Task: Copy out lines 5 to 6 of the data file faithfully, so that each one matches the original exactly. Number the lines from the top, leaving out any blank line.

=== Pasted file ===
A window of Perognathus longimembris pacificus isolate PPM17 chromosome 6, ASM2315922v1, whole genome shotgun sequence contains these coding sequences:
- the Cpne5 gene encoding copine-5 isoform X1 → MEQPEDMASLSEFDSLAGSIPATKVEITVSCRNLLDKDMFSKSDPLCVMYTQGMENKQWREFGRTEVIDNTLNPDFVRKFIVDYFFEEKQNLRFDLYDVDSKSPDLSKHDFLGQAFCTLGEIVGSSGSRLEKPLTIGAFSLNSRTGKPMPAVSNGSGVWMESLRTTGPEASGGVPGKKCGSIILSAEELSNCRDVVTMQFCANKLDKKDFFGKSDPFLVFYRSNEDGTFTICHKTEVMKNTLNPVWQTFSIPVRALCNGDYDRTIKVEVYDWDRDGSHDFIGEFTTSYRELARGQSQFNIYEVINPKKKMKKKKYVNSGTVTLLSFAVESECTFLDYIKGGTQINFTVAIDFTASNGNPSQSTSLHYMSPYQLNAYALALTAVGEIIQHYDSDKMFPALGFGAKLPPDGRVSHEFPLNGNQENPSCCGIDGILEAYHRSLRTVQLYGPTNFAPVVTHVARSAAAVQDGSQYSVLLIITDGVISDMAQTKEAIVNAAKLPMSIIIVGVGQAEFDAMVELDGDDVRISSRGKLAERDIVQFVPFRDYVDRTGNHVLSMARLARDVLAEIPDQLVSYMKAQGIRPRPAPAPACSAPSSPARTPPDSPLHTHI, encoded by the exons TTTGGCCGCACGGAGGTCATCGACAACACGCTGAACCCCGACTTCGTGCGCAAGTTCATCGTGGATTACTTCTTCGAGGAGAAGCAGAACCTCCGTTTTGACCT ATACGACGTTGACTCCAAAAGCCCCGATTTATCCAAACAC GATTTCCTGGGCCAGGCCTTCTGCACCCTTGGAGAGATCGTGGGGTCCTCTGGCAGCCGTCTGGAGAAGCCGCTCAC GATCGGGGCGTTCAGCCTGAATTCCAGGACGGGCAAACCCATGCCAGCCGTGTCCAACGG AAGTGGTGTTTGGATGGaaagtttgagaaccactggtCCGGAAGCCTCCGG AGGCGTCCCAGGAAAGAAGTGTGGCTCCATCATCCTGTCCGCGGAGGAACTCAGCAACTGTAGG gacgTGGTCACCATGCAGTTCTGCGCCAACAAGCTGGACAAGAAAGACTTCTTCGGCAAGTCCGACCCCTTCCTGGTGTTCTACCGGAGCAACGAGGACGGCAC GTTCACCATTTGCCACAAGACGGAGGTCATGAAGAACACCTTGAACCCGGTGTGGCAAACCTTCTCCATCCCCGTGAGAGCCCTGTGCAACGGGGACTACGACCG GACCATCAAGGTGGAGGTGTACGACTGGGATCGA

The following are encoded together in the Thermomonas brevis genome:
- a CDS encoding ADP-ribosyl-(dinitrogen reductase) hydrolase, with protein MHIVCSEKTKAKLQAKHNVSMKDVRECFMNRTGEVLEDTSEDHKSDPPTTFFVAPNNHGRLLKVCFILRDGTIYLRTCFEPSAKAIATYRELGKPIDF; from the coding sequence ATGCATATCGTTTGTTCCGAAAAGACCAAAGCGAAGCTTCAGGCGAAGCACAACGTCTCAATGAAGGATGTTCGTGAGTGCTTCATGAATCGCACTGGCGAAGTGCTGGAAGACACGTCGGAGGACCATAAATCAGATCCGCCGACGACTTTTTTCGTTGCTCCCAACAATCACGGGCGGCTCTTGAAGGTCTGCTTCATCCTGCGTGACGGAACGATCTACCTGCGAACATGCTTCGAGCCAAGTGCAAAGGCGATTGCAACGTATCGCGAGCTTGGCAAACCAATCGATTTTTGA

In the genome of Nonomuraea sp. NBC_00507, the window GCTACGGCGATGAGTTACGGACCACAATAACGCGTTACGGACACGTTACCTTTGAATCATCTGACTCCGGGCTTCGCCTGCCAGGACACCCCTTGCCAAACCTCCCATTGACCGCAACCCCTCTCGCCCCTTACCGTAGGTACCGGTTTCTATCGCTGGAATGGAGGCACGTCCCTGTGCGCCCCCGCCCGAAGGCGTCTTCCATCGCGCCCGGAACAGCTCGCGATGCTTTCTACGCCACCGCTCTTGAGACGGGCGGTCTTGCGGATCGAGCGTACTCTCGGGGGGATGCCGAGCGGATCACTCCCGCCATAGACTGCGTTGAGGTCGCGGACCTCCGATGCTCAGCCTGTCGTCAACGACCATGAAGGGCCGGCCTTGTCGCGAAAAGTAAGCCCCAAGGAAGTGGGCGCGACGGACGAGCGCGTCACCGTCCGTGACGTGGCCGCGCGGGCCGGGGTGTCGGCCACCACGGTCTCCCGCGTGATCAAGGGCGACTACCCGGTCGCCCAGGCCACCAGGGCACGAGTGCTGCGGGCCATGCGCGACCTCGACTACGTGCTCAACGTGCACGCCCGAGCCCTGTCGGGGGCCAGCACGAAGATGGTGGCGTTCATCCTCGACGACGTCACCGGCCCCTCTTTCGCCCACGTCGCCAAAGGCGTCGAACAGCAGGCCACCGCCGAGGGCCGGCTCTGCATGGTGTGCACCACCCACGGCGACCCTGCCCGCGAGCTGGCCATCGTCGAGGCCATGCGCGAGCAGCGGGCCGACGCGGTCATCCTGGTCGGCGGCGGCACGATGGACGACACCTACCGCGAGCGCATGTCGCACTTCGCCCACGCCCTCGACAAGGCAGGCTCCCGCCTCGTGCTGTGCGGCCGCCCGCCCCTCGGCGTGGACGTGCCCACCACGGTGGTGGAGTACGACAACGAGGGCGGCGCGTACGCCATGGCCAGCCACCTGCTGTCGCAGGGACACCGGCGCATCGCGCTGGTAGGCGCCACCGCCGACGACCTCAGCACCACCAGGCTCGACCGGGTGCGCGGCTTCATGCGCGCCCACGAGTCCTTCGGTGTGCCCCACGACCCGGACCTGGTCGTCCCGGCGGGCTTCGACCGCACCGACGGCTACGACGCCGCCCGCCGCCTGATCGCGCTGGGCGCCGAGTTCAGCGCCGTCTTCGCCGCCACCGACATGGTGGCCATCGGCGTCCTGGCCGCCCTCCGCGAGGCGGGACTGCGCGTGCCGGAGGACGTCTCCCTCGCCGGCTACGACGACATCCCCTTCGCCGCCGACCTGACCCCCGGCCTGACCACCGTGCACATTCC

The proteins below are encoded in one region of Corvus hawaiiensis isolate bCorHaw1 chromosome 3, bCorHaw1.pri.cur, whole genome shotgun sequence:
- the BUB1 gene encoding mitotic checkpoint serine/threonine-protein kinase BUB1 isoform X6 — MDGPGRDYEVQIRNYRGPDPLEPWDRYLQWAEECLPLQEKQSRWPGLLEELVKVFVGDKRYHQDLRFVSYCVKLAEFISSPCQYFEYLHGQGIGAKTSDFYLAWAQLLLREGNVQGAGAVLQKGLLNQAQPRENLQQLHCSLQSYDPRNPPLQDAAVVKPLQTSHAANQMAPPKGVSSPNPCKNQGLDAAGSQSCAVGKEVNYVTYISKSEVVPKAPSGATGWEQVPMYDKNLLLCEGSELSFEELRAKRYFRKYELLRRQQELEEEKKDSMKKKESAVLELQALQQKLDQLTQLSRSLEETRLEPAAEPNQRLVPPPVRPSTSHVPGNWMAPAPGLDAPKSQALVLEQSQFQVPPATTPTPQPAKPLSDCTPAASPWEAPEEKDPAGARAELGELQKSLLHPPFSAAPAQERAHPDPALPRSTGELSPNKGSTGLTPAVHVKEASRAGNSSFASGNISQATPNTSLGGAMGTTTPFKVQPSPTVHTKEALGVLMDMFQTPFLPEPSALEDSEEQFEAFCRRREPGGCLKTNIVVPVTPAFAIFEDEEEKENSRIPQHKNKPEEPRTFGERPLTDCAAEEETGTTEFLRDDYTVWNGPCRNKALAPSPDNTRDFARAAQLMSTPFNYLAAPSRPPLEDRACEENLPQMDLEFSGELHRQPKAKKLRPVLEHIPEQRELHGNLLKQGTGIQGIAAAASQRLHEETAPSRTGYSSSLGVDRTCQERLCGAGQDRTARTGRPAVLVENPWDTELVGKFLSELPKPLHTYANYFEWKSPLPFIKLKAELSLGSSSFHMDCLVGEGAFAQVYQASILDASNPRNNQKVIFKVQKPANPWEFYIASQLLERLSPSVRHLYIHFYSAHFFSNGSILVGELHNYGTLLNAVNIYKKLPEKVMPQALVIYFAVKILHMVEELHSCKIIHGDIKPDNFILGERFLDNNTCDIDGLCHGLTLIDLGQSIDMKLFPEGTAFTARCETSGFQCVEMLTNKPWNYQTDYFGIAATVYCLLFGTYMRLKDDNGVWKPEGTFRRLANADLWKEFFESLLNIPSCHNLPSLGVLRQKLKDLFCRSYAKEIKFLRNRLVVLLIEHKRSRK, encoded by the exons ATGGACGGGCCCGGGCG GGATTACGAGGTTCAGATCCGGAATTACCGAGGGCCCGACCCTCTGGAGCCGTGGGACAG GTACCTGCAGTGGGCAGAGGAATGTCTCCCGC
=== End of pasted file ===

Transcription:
In the genome of Nonomuraea sp. NBC_00507, the window GCTACGGCGATGAGTTACGGACCACAATAACGCGTTACGGACACGTTACCTTTGAATCATCTGACTCCGGGCTTCGCCTGCCAGGACACCCCTTGCCAAACCTCCCATTGACCGCAACCCCTCTCGCCCCTTACCGTAGGTACCGGTTTCTATCGCTGGAATGGAGGCACGTCCCTGTGCGCCCCCGCCCGAAGGCGTCTTCCATCGCGCCCGGAACAGCTCGCGATGCTTTCTACGCCACCGCTCTTGAGACGGGCGGTCTTGCGGATCGAGCGTACTCTCGGGGGGATGCCGAGCGGATCACTCCCGCCATAGACTGCGTTGAGGTCGCGGACCTCCGATGCTCAGCCTGTCGTCAACGACCATGAAGGGCCGGCCTTGTCGCGAAAAGTAAGCCCCAAGGAAGTGGGCGCGACGGACGAGCGCGTCACCGTCCGTGACGTGGCCGCGCGGGCCGGGGTGTCGGCCACCACGGTCTCCCGCGTGATCAAGGGCGACTACCCGGTCGCCCAGGCCACCAGGGCACGAGTGCTGCGGGCCATGCGCGACCTCGACTACGTGCTCAACGTGCACGCCCGAGCCCTGTCGGGGGCCAGCACGAAGATGGTGGCGTTCATCCTCGACGACGTCACCGGCCCCTCTTTCGCCCACGTCGCCAAAGGCGTCGAACAGCAGGCCACCGCCGAGGGCCGGCTCTGCATGGTGTGCACCACCCACGGCGACCCTGCCCGCGAGCTGGCCATCGTCGAGGCCATGCGCGAGCAGCGGGCCGACGCGGTCATCCTGGTCGGCGGCGGCACGATGGACGACACCTACCGCGAGCGCATGTCGCACTTCGCCCACGCCCTCGACAAGGCAGGCTCCCGCCTCGTGCTGTGCGGCCGCCCGCCCCTCGGCGTGGACGTGCCCACCACGGTGGTGGAGTACGACAACGAGGGCGGCGCGTACGCCATGGCCAGCCACCTGCTGTCGCAGGGACACCGGCGCATCGCGCTGGTAGGCGCCACCGCCGACGACCTCAGCACCACCAGGCTCGACCGGGTGCGCGGCTTCATGCGCGCCCACGAGTCCTTCGGTGTGCCCCACGACCCGGACCTGGTCGTCCCGGCGGGCTTCGACCGCACCGACGGCTACGACGCCGCCCGCCGCCTGATCGCGCTGGGCGCCGAGTTCAGCGCCGTCTTCGCCGCCACCGACATGGTGGCCATCGGCGTCCTGGCCGCCCTCCGCGAGGCGGGACTGCGCGTGCCGGAGGACGTCTCCCTCGCCGGCTACGACGACATCCCCTTCGCCGCCGACCTGACCCCCGGCCTGACCACCGTGCACATTCC

The proteins below are encoded in one region of Corvus hawaiiensis isolate bCorHaw1 chromosome 3, bCorHaw1.pri.cur, whole genome shotgun sequence: